If you watched Netflix's hit true crime documentary series, "Making A Murderer," you are probably wondering where Stephen Avery and Brendan Dassey can go from here, regardless of whether you think they are innocent or guilty.
The docuseries follows the trials and convictions of Mr. Avery and his alleged co-conspirator Mr. Dassey. While, SPOILER ALERT...
They were both convicted of murder by their respective juries, the series created significant reasonable doubt in the minds of viewers. It has been reported that over 430,000 people signed petitions asking President Obama to pardon Mr. Avery.
Will Mr. Avery Get A Pardon By Popular Demand?
It is extemely unlikely. Stephen Avery was convicted by the Wisconsin justice system. The President can only pardon convictions handed down in the federal courts. He is, essentially, powerless regardless of whether he believes Mr. Avery was wrongfully convicted.
In theory, the chief executive of the state of Wisconsin, Gov. Scott Walker, could pardon Mr. Avery, but Gov. Walker has not issued any pardons since being elected. He prefers to leave matters to the courts and has stated such when asked about Mr. Avery's case.
Does Mr. Avery Have Post Conviction Options In Court?
While each state justice system operates somewhat uniquely, in general to appeal a conviction you must show that there were errors in the trial that require reversal. New evidence is also grounds for an appeal, and this is how Mr. Avery's first conviction was vacated. (He'd spent 18 years in prison after being wrongfully convicted of rape and was cleared when DNA evidence pointed to the real assailant).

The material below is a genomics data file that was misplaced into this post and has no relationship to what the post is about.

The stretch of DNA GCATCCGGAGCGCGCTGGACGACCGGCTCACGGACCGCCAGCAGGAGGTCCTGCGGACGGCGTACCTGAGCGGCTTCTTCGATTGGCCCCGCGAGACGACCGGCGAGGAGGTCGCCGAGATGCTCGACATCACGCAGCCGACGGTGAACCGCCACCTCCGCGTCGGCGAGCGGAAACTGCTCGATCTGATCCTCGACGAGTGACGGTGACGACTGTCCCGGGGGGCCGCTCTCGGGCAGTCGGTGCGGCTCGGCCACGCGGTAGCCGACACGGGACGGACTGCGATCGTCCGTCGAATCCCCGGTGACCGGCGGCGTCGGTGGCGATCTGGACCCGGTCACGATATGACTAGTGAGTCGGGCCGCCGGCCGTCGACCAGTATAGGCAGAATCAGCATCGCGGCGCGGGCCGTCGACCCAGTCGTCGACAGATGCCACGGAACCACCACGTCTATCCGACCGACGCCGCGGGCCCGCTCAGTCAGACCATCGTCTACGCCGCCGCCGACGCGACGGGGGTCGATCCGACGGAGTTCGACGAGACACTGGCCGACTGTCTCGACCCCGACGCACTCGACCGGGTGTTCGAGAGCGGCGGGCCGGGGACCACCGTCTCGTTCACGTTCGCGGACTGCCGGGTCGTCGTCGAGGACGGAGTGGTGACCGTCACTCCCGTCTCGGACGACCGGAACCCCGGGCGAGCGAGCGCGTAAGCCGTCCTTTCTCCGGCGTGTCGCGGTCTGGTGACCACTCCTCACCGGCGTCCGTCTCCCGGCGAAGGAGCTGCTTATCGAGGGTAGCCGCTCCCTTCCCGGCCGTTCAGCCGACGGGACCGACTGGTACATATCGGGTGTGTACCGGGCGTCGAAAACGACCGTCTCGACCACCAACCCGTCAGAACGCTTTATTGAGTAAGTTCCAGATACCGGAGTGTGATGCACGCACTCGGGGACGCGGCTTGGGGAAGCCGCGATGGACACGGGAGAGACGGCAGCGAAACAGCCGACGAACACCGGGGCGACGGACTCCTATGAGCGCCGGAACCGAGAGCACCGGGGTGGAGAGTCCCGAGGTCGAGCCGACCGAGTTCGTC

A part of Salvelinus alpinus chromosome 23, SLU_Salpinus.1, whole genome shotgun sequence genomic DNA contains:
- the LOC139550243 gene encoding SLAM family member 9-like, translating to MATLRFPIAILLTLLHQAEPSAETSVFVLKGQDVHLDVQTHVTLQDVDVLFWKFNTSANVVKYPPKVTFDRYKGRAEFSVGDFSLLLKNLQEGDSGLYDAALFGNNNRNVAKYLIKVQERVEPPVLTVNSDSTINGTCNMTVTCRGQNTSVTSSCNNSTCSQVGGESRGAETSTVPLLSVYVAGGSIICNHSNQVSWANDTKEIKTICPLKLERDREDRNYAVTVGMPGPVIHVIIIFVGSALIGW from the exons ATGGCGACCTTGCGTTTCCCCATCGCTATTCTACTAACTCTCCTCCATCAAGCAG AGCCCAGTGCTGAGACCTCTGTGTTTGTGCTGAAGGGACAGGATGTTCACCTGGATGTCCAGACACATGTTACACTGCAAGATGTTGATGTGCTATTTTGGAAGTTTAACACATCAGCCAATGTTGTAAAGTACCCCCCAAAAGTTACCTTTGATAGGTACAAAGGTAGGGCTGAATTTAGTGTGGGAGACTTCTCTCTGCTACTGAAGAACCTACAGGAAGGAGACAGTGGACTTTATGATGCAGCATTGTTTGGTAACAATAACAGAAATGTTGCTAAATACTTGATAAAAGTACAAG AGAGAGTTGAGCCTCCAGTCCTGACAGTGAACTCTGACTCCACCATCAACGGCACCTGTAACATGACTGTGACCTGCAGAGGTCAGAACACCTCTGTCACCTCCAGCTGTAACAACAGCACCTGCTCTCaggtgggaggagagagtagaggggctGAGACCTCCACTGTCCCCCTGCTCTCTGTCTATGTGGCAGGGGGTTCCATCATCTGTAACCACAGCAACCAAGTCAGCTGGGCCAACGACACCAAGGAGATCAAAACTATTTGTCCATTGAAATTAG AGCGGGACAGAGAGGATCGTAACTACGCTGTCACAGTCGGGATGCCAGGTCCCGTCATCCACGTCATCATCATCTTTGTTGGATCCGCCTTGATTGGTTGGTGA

New evidence has recently surfaced in Mr. Avery's case. A juror has come forward and stated that he believed Mr. Avery was framed by law enforcement, but that he did not voice his opinion during deliberations because he felt pressured. He also said the jurors may have coerced with one another and that there was vote-trading. Is this enough evidence for an appeal?
This evidence is likely insufficient. Wisconsin law states that jurors generally cannot testify about what happened in deliberations. The law is meant to discourage juror harassment after the verdict as well as preserve privacy in deliberations.
There are exceptions. Jurors can testify about outside influence on the jury, for example, but in this case the juror has complained about internal issues and pressure within the jury.
Thus, it is improbable that Mr. Avery will obtain an appeal on the grounds of this juror coming forward.
Appeals and other post conviction processes are a very complex and important part of our justice system. At the Law Office of Stephen L. Richards in Chicago, Mr. Richards doggedly pursues direct appeals, post-conviction petitions, habeas corpus appeals, expungements and pardons for those who have been wronged by the Illinois justice system. To consult with Mr. Richards about a wrongful conviction in Illinois, call 773-877-3259 or contact him online.